A Flu Shot Reminder for Heart Patients
A Flu Shot Reminder for Heart Patients
When it comes to vaccines, most of the conversation these days concerns shots to protect us from COVID-19. People who are living with a heart condition are at higher risk of both contracting the virus that causes COVID, and experiencing serious illness when they do.
But this is no time to overlook the importance of other vaccines. The Centers for Disease Control and Prevention (CDC) says it’s especially important for people with cardiovascular conditions to be get the pneumococcal vaccination that protects against pneumonia, meningitis and bloodstream infections. And it’s also important to get the annual vaccine to protect against seasonal flu.
Heart disease and the flu—what’s the connection?
Experts from Houston Methodist recently published an article in the Journal of the American Heart Association that demonstrated the connection between seasonal flu and heart attacks. Their findings revealed that:
- Cardiovascular deaths and influenza epidemics both spike around the same time.
- People are more likely to have a heart attack if they’ve just had a case of the flu.
- More than 11% of people who are hospitalized for effects of the flu had a serious cardiac event.
- Of those cases, 31% required intensive care, and 7% were fatal.
Why is the flu so harmful to our hearts?
We might think of the flu as just a matter of a sore throat and body aches. But consider that those things are caused by inflammation—the same process that can affect the heart. “Inflammation occurs when your body’s ‘first responders’—white blood cells and what they produce in order to protect you—convene in an area and get to work fighting an infection, bacteria or virus,” say the Houston Methodist experts. “When you’re sick, you can typically feel the effects of these ‘combat zones’ in the swelling, tenderness, pain, weakness and sometimes redness and increased temperature of your joints, muscles and lymph nodes.”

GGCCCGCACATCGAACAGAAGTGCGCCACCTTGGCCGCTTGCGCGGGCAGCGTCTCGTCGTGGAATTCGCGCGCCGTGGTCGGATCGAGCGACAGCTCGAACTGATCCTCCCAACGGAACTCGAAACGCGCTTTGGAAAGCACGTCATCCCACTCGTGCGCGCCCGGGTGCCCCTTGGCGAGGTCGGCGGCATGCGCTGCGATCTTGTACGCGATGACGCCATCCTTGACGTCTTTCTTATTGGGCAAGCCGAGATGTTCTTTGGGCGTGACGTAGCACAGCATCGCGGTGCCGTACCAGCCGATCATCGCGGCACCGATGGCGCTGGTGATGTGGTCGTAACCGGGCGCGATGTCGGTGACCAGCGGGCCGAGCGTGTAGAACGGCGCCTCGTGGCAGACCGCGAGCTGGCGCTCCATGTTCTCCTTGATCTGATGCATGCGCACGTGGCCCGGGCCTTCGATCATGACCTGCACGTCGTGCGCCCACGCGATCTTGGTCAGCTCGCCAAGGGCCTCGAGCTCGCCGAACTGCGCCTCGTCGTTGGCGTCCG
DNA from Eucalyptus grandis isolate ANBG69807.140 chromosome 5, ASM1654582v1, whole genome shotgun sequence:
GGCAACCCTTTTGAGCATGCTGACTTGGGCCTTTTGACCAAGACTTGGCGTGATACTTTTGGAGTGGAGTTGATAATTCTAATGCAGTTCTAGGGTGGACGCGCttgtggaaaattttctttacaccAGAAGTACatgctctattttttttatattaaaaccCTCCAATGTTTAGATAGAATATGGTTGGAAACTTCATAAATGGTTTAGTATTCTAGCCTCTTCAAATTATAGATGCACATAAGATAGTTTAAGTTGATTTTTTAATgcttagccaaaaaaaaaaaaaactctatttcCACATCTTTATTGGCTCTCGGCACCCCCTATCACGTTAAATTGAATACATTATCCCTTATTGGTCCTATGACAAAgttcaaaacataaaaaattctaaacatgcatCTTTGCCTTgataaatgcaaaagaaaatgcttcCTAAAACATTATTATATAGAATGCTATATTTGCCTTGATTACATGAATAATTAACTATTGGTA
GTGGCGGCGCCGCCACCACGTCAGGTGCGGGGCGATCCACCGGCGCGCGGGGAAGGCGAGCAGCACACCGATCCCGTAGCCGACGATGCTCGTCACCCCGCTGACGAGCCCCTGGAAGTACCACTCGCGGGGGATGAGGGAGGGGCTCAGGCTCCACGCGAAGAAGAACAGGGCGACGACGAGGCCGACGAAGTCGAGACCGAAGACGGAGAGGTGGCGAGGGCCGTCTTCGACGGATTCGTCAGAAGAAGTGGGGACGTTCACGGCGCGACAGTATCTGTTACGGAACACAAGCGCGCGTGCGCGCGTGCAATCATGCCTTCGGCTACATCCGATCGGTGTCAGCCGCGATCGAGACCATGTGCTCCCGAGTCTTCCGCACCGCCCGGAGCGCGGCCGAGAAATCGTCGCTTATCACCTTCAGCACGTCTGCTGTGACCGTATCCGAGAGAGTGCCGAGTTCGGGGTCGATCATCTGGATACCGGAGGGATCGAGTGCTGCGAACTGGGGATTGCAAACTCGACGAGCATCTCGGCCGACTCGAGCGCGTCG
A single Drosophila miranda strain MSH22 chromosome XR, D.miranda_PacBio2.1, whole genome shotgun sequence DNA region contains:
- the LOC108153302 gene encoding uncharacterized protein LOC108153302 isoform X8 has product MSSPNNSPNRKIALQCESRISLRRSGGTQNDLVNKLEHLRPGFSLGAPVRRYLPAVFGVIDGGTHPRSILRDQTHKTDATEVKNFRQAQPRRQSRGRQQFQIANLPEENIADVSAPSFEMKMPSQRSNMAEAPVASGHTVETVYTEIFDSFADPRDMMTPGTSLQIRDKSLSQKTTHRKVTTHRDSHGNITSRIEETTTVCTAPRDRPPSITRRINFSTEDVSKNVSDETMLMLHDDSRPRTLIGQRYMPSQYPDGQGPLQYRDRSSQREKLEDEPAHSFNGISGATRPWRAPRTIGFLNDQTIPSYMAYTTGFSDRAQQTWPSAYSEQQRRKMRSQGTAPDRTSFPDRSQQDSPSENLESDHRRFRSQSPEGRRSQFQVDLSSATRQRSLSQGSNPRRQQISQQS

The team, headed by Dr. Priyanka Bhugra, explains that this inflammation can lead to dangerous blood clots, elevated blood pressure and even scarring and swelling within the heart that can cause a heart attack or a stroke, as well as worsening heart failure symptoms and arrhythmias.
Why should people with heart disease get their annual flu shot?
The Houston Methodist experts report that patients who get their annual flu vaccine are less likely to be infected with the influenza viruses that are spreading. Vaccines can’t prevent all cases of seasonal influenza, but if a vaccinated patient does get the flu, they are much less likely to be hospitalized or go to the ICU. They’re less likely to have a heart attack or other serious cardiovascular event.
The team also notes that most heart patients visit their cardiologist more than their primary care doctor. Few cardiology practices provide flu shots, so patients should get the vaccine either from their primary care doctor, or at the pharmacy.
The CDC urges people with a heart condition and all older adults to ask their doctor about the right timing and type of flu shot. Some varieties of flu immunizations may be recommended above others.
CDC experts also remind heart patients to take other everyday preventive actions, such as avoiding people who are sick, and washing their hands often. And if a patient develops flu symptoms, they should talk to the doctor right away. The doctor may recommend treatment, such as antiviral drugs to make flu illness milder.
Also of note: Some experts say that wearing masks not only helped patients avoid contracting and spreading COVID-19, but also contributed to a much milder flu season during 2020-21. That’s good news—and a reminder that we should all continue to take precautions to protect heart patients and everyone else from all contagious illnesses.
The information in this article is not intended to replace the advice of your health care provider. Ask your doctor which vaccines are right for you.
Source: IlluminAge AgeWise with information from Houston Methodist (www.houstonmedicine.org) and the Centers for Disease Control and Prevention.